The Art of Grief

Lately we have heard of the tragic deaths of hundreds of people from all over the world. Many of their bodies will never be found or returned to their loved ones for a proper burial and memorial. Grieving families may never really know what actually happened to the jet planes on which their loved ones were traveling. The many unknowns exponentially magnify the questions and doubts we all have about death, God and dying.

Most of us are not aware that there are thousands of empty graves in the United States – with engraved headstones but no bodies or even urns with ashes within. This is not as strange as it might seem at first glance because the grieving human mind needs to make some order out of the desperate chaos of emotions when answers and reason are beyond our grasp.

Why is this so? It has been said that “grief needs time to do its work.” That work is thwarted when there is no clear beginning of sorrow and no final resting place as an end point because proof of death is denied to the grieving. As sorrowful as funerals may be, they allow an ending of sorts and very often a gracious parting so the rest of life can begin for those who mourn.

Often we hear of families “burying their loved one’s ashes at sea.” Many families save some of their ashes in an urn as a point of association. We do know that even though the bodies of our loved ones are gone, the emotional and spiritual ties can powerfully remain. They seem easier to maintain if there is a grave, a place or a physical reminder which can be visited to keep connection and memories alive.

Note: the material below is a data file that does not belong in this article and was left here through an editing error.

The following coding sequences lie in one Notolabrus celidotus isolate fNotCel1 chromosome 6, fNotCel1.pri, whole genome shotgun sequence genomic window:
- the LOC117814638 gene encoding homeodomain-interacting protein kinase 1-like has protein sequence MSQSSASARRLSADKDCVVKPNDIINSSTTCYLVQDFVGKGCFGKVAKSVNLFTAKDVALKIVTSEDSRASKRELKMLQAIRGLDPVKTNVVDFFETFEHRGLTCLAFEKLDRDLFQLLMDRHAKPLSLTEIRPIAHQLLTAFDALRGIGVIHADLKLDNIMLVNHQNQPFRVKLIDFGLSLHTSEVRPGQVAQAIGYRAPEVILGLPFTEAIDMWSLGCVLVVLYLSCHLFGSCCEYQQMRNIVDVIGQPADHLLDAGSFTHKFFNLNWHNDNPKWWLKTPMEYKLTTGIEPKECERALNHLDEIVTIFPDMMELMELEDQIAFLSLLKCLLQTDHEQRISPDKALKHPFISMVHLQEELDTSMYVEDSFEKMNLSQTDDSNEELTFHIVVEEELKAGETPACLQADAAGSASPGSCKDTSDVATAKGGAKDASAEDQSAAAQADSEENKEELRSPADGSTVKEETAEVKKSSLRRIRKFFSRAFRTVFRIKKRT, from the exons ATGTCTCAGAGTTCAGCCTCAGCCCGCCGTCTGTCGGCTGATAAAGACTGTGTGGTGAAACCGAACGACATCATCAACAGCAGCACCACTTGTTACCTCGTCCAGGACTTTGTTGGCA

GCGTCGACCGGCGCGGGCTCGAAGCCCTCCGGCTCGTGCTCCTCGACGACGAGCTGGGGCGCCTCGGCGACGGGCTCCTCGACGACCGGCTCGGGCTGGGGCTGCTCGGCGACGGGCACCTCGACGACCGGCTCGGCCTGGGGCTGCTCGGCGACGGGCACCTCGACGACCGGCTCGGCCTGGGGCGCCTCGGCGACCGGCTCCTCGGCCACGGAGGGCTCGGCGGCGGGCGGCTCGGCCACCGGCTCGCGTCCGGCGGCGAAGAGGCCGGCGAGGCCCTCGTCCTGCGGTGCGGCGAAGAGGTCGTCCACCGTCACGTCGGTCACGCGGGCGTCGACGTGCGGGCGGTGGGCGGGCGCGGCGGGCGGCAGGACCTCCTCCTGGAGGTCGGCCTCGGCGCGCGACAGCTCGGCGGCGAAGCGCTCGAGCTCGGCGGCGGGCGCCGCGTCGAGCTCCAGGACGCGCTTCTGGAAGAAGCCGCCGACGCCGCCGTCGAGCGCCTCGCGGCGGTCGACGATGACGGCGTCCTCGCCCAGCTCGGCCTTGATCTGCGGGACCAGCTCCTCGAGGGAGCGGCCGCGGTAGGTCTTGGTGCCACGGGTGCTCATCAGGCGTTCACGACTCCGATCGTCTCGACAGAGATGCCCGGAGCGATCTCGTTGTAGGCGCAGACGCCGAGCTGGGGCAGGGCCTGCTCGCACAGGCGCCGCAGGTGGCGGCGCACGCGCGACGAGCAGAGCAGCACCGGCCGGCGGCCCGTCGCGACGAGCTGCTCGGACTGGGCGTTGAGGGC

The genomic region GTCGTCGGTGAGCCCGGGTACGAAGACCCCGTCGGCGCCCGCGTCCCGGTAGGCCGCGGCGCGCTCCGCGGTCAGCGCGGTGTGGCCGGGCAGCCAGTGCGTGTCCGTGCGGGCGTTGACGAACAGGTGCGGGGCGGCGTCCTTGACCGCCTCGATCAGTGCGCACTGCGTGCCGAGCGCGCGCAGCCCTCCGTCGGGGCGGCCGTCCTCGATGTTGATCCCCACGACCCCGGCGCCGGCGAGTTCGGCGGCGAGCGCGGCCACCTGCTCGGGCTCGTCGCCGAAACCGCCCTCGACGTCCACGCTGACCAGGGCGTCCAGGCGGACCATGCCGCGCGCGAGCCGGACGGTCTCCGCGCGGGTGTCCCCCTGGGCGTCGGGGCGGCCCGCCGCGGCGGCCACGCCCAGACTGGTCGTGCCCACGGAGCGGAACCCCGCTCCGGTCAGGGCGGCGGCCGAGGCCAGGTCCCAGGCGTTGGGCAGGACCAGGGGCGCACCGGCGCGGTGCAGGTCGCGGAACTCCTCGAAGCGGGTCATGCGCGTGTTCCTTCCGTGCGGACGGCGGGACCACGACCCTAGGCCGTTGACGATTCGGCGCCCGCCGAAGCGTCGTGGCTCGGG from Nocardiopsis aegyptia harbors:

Long, long ago our ancestors ritualized burial ceremonies to honor the dead and ease the grief of the living. Cemeteries and burial grounds are still considered sacred thousands of years later. These traditions have stood the test of time because they provide some comfort and regularity at unbalanced times of grief. We may well see many more unoccupied memorials as a result of these tragedies in the air and sea. Loved ones can have a sort of final resting place to visit and help with their need to feel connected with the ones who are no longer physically here.


“It has been said, ‘time heals all wounds.’ I do not agree. The wounds remain. In time, the mind, protecting its sanity, covers them with scar tissue and the pain lessens. But it is never gone.”
Rose Kennedy